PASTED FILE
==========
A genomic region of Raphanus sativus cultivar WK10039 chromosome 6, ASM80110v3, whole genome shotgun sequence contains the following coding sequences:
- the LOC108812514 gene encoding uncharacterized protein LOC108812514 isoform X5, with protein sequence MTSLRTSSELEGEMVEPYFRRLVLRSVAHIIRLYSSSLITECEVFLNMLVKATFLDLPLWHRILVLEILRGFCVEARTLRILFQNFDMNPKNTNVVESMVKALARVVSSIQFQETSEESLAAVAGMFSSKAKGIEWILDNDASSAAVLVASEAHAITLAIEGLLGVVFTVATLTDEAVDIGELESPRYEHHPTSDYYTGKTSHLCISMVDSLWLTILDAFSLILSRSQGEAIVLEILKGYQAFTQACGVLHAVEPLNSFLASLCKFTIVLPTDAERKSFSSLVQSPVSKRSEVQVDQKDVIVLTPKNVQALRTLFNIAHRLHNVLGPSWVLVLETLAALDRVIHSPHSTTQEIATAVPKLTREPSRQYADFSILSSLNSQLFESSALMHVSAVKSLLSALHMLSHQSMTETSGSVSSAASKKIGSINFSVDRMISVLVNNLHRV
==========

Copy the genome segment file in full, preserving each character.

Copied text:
A genomic region of Raphanus sativus cultivar WK10039 chromosome 6, ASM80110v3, whole genome shotgun sequence contains the following coding sequences:
- the LOC108812514 gene encoding uncharacterized protein LOC108812514 isoform X5, with protein sequence MTSLRTSSELEGEMVEPYFRRLVLRSVAHIIRLYSSSLITECEVFLNMLVKATFLDLPLWHRILVLEILRGFCVEARTLRILFQNFDMNPKNTNVVESMVKALARVVSSIQFQETSEESLAAVAGMFSSKAKGIEWILDNDASSAAVLVASEAHAITLAIEGLLGVVFTVATLTDEAVDIGELESPRYEHHPTSDYYTGKTSHLCISMVDSLWLTILDAFSLILSRSQGEAIVLEILKGYQAFTQACGVLHAVEPLNSFLASLCKFTIVLPTDAERKSFSSLVQSPVSKRSEVQVDQKDVIVLTPKNVQALRTLFNIAHRLHNVLGPSWVLVLETLAALDRVIHSPHSTTQEIATAVPKLTREPSRQYADFSILSSLNSQLFESSALMHVSAVKSLLSALHMLSHQSMTETSGSVSSAASKKIGSINFSVDRMISVLVNNLHRV